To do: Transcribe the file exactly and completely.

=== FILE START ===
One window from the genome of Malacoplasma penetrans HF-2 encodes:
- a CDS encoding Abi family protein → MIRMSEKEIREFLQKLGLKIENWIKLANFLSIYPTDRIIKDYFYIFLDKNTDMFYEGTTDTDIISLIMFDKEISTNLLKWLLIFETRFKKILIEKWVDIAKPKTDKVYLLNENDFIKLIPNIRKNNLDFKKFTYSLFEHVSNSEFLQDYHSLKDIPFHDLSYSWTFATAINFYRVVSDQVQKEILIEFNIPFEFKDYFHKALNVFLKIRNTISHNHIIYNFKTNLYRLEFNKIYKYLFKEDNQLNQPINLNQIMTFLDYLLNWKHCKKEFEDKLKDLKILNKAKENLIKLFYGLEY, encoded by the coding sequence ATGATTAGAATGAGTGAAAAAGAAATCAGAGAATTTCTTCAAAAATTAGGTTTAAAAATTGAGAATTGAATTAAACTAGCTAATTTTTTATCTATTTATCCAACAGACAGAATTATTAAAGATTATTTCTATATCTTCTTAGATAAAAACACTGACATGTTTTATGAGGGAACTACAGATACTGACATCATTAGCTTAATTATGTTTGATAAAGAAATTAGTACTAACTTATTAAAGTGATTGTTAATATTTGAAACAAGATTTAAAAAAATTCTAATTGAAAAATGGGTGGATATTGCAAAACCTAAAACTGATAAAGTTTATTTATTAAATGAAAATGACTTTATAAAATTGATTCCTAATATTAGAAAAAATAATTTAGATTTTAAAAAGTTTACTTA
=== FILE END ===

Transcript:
One window from the genome of Malacoplasma penetrans HF-2 encodes:
- a CDS encoding Abi family protein → MIRMSEKEIREFLQKLGLKIENWIKLANFLSIYPTDRIIKDYFYIFLDKNTDMFYEGTTDTDIISLIMFDKEISTNLLKWLLIFETRFKKILIEKWVDIAKPKTDKVYLLNENDFIKLIPNIRKNNLDFKKFTYSLFEHVSNSEFLQDYHSLKDIPFHDLSYSWTFATAINFYRVVSDQVQKEILIEFNIPFEFKDYFHKALNVFLKIRNTISHNHIIYNFKTNLYRLEFNKIYKYLFKEDNQLNQPINLNQIMTFLDYLLNWKHCKKEFEDKLKDLKILNKAKENLIKLFYGLEY, encoded by the coding sequence ATGATTAGAATGAGTGAAAAAGAAATCAGAGAATTTCTTCAAAAATTAGGTTTAAAAATTGAGAATTGAATTAAACTAGCTAATTTTTTATCTATTTATCCAACAGACAGAATTATTAAAGATTATTTCTATATCTTCTTAGATAAAAACACTGACATGTTTTATGAGGGAACTACAGATACTGACATCATTAGCTTAATTATGTTTGATAAAGAAATTAGTACTAACTTATTAAAGTGATTGTTAATATTTGAAACAAGATTTAAAAAAATTCTAATTGAAAAATGGGTGGATATTGCAAAACCTAAAACTGATAAAGTTTATTTATTAAATGAAAATGACTTTATAAAATTGATTCCTAATATTAGAAAAAATAATTTAGATTTTAAAAAGTTTACTTA